The Fourth of July; Independence Day. We celebrate under dependably glorious skies, host parades, savor the best of traditional barbecue food and look forward with great anticipation to an unobstructed view of the bursting noise and color in the night sky of the fourth. Every flash of fireworks another symbol exploding in celebration of our freedom.
The day is rich in symbolism–It’s in the wind that holds up the stars and stripes as they flutter in the breeze. It’s the tear that follows a swell in the chest when “God Bless America” is sung. Such symbols lead our thoughts to remember how many lives were lost and how much suffering was endured to protect our national symbol. And lest we not forget how much blood has been spilled in defense of the parchment document bearing 56 signatures, dubbed the Declaration of Independence signed on the fourth of July, 1776.
It was also on that day that one of the signers, John Adams spoke the prophetically eerie words, “I am well aware of the toil and blood and treasure, that it will cost us to maintain this Declaration, and support and defend these States. Yet through all the gloom I can see the rays of ravishing light and glory. I can see that the end is more than worth all the means.”
For a holiday that conjures up visions of parties and laughter and celebration, the roots of such celebration more seriously considered would likely conjure up a far less casual connotation. But let’s face it, most of us don’t spend a great deal of our time thinking about where America is in respect to the rest of the world around us; we are so busy with everything we do that we overlook the freedom that is responsible for us being able to do whatever it is that we do.
Everyday we can pick up a newspaper or turn on a TV or radio and hear the horrors going on around us in other countries, worlds away, where there are no celebrations to mark independence from tyranny. Citizens in these lands have no human rights, they are oppressed, perhaps they wonder what it might be like to be an American, to be reading about such plight instead of living it.
We as Americans are sickened by such truths and often extend a helping hand. Surely their situation should be enough to inspire thankfulness for our freedom, for our life, still it escapes up sometimes.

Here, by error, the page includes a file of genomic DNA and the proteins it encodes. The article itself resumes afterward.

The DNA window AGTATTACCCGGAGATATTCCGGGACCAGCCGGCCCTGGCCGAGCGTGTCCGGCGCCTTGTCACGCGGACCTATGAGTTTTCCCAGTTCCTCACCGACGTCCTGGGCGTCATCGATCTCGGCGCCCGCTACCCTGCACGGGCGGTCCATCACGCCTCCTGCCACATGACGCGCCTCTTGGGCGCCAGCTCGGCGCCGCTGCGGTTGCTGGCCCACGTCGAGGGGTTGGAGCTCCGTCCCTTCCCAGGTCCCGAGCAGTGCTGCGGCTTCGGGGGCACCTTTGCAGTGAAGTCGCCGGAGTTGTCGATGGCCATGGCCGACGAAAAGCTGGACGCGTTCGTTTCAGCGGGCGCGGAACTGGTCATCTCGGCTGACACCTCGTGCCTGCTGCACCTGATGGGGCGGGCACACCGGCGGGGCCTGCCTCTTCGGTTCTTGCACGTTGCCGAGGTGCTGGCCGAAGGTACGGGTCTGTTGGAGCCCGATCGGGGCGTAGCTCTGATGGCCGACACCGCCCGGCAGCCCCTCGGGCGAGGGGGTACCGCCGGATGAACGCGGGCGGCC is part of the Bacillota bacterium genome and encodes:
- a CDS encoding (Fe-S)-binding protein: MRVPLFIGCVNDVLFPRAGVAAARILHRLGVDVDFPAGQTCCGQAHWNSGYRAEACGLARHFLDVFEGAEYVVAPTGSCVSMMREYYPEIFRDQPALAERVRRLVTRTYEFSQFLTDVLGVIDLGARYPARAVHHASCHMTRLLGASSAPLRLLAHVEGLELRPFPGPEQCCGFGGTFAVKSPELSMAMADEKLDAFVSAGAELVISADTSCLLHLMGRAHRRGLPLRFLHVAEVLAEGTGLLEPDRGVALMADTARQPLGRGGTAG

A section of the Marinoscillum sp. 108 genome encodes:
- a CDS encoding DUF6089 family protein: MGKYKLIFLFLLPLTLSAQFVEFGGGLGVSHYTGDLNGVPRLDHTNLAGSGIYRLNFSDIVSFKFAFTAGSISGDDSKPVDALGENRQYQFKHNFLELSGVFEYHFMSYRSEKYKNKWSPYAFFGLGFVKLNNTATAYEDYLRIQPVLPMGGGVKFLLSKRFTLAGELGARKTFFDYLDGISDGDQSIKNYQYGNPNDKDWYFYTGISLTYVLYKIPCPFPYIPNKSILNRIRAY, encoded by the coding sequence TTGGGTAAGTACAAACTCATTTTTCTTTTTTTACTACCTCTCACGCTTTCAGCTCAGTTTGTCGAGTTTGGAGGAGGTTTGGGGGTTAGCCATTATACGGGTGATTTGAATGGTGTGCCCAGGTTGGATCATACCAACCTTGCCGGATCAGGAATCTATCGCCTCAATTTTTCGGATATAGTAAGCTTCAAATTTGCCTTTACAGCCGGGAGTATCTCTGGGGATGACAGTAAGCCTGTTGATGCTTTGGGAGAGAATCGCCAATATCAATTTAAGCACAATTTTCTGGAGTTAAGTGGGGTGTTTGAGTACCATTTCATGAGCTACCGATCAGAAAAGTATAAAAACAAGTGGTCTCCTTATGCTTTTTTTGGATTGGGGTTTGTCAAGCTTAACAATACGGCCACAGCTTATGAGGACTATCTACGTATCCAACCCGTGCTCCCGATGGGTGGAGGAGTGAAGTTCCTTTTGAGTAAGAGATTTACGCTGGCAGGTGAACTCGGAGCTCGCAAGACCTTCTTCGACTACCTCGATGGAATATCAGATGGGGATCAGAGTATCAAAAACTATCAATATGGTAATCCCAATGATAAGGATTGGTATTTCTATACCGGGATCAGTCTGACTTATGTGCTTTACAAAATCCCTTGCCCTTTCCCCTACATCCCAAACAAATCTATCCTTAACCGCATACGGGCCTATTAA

But thankfully, on the Fourth of July, it’s inescapable. It’s a day on which we can’t help counting blessings– the freedom we enjoy and how lucky we are to live in a country where the greatest of dreams are possible. We remember the greatness that we are a part of. And we remember that in addition to the celebration goes thought—thought about what each of us can do to honor and preserve the freedoms our forefathers established and fought for.
July 4 is a day of stark contrasts and revealing truths. It remains an opportunity to celebrate with friends, family and fellow Americans while it also sets the stage for solemn remembrance. The celebration of the day speaks to people in other nations, across the globe. To some it delivers a message of resounding commitment—our privileges, our inalienable rights—life, liberty and the pursuit of happiness– will never be stripped from us, no matter how challenging an obstacle we encounter in their defense.
To others we extend an invitation. On the day we celebrate our freedom, honor the founding fathers, salute our flag and quietly take in the wave of chills that crosses our flesh from one sort of patriotic inspiration or another, we invite the suffering and the oppressed: look at us, learn from us, follow our example. Although you are being crushed and tortured, tyranny and injustice ruling your world, see us through your strife. See the United States of America, as it is, a beacon of freedom.
And once again recall with us the words of John Adams, “… through all the gloom …I can see that the end is more than worth all the means.”